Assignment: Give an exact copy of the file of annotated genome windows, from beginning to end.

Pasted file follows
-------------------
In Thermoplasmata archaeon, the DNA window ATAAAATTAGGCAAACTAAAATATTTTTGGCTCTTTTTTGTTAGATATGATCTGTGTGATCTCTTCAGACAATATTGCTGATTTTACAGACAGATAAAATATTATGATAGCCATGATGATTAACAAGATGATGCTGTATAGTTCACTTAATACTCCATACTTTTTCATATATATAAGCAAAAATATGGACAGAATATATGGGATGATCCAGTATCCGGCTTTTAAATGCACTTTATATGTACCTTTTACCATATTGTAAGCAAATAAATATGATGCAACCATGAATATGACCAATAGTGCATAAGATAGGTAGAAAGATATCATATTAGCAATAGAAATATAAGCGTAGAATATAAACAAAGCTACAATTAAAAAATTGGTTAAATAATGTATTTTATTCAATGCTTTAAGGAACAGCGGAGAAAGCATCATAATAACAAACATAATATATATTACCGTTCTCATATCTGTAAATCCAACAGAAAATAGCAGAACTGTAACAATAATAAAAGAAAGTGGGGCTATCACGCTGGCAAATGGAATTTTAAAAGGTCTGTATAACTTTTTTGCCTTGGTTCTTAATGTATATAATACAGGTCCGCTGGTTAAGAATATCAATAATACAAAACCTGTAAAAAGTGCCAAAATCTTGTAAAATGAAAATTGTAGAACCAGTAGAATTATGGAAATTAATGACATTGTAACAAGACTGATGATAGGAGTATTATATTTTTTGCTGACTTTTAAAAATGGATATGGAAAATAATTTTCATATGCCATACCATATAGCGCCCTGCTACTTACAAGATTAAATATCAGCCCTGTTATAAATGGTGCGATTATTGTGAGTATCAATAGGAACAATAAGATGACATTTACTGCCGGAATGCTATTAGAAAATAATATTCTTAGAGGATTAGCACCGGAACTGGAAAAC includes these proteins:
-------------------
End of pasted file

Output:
In Thermoplasmata archaeon, the DNA window ATAAAATTAGGCAAACTAAAATATTTTTGGCTCTTTTTTGTTAGATATGATCTGTGTGATCTCTTCAGACAATATTGCTGATTTTACAGACAGATAAAATATTATGATAGCCATGATGATTAACAAGATGATGCTGTATAGTTCACTTAATACTCCATACTTTTTCATATATATAAGCAAAAATATGGACAGAATATATGGGATGATCCAGTATCCGGCTTTTAAATGCACTTTATATGTACCTTTTACCATATTGTAAGCAAATAAATATGATGCAACCATGAATATGACCAATAGTGCATAAGATAGGTAGAAAGATATCATATTAGCAATAGAAATATAAGCGTAGAATATAAACAAAGCTACAATTAAAAAATTGGTTAAATAATGTATTTTATTCAATGCTTTAAGGAACAGCGGAGAAAGCATCATAATAACAAACATAATATATATTACCGTTCTCATATCTGTAAATCCAACAGAAAATAGCAGAACTGTAACAATAATAAAAGAAAGTGGGGCTATCACGCTGGCAAATGGAATTTTAAAAGGTCTGTATAACTTTTTTGCCTTGGTTCTTAATGTATATAATACAGGTCCGCTGGTTAAGAATATCAATAATACAAAACCTGTAAAAAGTGCCAAAATCTTGTAAAATGAAAATTGTAGAACCAGTAGAATTATGGAAATTAATGACATTGTAACAAGACTGATGATAGGAGTATTATATTTTTTGCTGACTTTTAAAAATGGATATGGAAAATAATTTTCATATGCCATACCATATAGCGCCCTGCTACTTACAAGATTAAATATCAGCCCTGTTATAAATGGTGCGATTATTGTGAGTATCAATAGGAACAATAAGATGACATTTACTGCCGGAATGCTATTAGAAAATAATATTCTTAGAGGATTAGCACCGGAACTGGAAAAC includes these proteins: